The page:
The precedent one bank just set that could squash a talent poaching war

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Asset and wealth management are critical areas for banks moving forward. As low risk businesses that require little capital, they are ideal for the post Dodd-Frank world where banks need to keep a large portion of their assets in house, collecting dust.

The problem individual banks are facing is that every competitor is embracing a similar strategy, and there are only so many qualified bodies to go around. In fact, there is an extreme dearth of talent in wealth management, with the average financial adviser over the age of 50.

Most big brokerage firms have largely given up on training college kids (around one in 50 make it), so the answer over the past decade has been to poach veteran brokers with strong books of business using six- and seven-figure signing bonuses, shaped as forgivable loans. The end result has been a poaching war that better resembles a game of musical chairs, where brokers bounce from firm to firm with total industry headcount barely budging upwards.

Brokerage firms have tried two ways to stop the carnage. They have been backing a new rule that would force brokers to publicly acknowledge their signing bonus to clients, disincentivizing them from job-hopping. It’s a good idea but one that keeps getting pushed to the back burner and may never be introduced. Then in May, the four biggest brokerage firms banded together and said they’d reign in compensation for brokers. That was a bluff, one recruiter recently told us.

Now, one firm is reportedly ignoring aspects of a decade-old truce known as the Protocol for Broker Recruiting, where brokerage firms agree not to sue former employees when they walk to a competitor. The Protocol was necessary as it ended mountains of litigation but has also helped shape the current recruiting landscape. That one firm is an important one – Bank of America Merrill Lynch.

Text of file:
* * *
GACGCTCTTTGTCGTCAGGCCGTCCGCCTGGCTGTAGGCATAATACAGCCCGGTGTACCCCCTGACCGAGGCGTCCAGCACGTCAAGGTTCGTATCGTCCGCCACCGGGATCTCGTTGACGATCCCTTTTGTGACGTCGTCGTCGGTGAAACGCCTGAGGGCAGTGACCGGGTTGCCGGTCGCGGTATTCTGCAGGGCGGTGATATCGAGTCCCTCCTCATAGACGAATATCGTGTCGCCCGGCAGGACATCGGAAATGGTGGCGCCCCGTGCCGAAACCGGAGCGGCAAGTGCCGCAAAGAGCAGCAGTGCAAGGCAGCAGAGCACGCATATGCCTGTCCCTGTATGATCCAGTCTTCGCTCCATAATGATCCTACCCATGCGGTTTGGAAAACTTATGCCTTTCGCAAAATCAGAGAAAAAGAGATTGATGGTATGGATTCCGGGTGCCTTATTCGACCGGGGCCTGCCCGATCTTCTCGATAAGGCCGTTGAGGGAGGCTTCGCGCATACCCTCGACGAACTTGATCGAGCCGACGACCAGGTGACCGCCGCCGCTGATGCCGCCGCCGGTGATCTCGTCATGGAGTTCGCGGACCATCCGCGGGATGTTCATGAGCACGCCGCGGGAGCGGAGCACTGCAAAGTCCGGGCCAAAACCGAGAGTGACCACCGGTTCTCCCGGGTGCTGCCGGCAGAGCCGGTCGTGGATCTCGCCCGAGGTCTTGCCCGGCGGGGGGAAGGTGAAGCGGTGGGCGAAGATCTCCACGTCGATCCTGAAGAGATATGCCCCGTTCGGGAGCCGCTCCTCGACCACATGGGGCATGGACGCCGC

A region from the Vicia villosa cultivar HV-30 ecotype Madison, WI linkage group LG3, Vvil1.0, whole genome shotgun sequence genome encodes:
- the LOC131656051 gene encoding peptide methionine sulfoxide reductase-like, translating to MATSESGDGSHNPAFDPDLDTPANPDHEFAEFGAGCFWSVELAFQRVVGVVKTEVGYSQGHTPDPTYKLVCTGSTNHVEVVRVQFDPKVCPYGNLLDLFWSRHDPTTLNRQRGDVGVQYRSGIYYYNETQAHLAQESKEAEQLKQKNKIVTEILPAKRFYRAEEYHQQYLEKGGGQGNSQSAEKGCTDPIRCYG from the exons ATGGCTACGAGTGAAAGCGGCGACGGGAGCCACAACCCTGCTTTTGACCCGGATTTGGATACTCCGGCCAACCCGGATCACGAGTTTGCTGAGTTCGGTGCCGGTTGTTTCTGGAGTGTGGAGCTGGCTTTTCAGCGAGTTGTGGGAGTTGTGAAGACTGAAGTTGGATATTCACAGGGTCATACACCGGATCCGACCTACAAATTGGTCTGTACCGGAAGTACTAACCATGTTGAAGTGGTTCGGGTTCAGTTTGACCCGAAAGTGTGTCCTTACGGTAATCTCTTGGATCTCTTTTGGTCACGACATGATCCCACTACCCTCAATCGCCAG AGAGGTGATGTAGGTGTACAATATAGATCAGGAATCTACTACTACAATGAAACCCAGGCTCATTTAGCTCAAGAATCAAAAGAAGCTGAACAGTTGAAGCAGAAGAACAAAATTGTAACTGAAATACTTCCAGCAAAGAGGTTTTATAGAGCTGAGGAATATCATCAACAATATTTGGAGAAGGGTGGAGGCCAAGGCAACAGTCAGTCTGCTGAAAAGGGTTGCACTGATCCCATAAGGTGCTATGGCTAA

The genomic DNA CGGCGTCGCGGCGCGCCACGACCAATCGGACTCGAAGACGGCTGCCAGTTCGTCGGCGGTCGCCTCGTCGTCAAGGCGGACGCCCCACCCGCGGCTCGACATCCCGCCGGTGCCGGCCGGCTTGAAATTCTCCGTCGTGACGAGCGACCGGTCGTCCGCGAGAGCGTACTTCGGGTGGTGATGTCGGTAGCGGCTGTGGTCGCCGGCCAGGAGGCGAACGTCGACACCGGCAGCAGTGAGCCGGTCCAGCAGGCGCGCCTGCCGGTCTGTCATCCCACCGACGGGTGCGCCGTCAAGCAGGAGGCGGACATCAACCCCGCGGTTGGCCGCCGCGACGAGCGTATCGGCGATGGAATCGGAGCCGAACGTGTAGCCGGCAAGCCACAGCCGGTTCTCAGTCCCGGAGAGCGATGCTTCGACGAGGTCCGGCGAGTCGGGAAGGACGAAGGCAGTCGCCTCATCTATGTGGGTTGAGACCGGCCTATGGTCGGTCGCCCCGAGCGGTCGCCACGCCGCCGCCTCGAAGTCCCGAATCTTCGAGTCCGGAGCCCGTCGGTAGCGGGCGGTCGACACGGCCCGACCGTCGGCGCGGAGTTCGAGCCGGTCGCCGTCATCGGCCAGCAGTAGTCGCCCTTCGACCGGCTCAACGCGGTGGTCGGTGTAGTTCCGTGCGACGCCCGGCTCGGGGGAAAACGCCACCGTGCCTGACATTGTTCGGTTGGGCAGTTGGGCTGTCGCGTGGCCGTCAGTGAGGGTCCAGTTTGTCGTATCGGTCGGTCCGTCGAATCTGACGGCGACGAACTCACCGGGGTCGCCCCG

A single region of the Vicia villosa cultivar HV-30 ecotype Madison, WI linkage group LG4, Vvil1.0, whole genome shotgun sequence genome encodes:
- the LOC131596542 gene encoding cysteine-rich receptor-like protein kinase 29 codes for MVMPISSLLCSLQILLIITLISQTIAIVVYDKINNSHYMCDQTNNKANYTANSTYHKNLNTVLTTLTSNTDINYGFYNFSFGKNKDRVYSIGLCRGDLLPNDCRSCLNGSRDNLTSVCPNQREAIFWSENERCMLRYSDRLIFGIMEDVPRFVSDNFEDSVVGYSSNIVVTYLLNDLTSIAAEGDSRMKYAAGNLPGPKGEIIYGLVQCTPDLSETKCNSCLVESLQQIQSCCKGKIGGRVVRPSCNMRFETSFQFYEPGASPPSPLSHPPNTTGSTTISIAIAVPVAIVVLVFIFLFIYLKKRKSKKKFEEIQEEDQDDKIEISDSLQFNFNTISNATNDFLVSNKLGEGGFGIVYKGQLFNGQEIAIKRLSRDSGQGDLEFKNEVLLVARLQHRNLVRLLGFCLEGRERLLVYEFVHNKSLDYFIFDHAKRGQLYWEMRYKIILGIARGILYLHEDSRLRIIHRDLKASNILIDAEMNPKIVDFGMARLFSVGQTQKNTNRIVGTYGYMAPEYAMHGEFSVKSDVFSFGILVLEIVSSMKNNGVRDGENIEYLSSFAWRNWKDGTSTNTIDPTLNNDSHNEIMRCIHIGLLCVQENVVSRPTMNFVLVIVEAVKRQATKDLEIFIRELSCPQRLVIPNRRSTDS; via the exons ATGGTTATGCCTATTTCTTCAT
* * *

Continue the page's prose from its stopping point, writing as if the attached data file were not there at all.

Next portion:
Reuters is reporting that BAML has been asking brokers to sign agreements saying that if they leave Merrill they can’t take certain clients with them. The focus, it appears, is on customers who were introduced to brokers through the bank’s other channels. Merrill Lynch could conceivably prove that those clients belong to the bank, not the broker.

"One of founders is trying to create exceptions to the protocol that are at odds with the stated goal laid out in the very first sentence: to further the clients' freedom of choice," an industry lawyer told Reuters. Merrill said it is abiding by the protocol.

While it’s clearly just a first step, it will be interesting to see the potential fallout. Merrill is one of the original four to sign the document. If the other 1,200 brokerage firms follow suit, wealth managers may find themselves staying put for a while, particularly if they rely more heavily on referrals.

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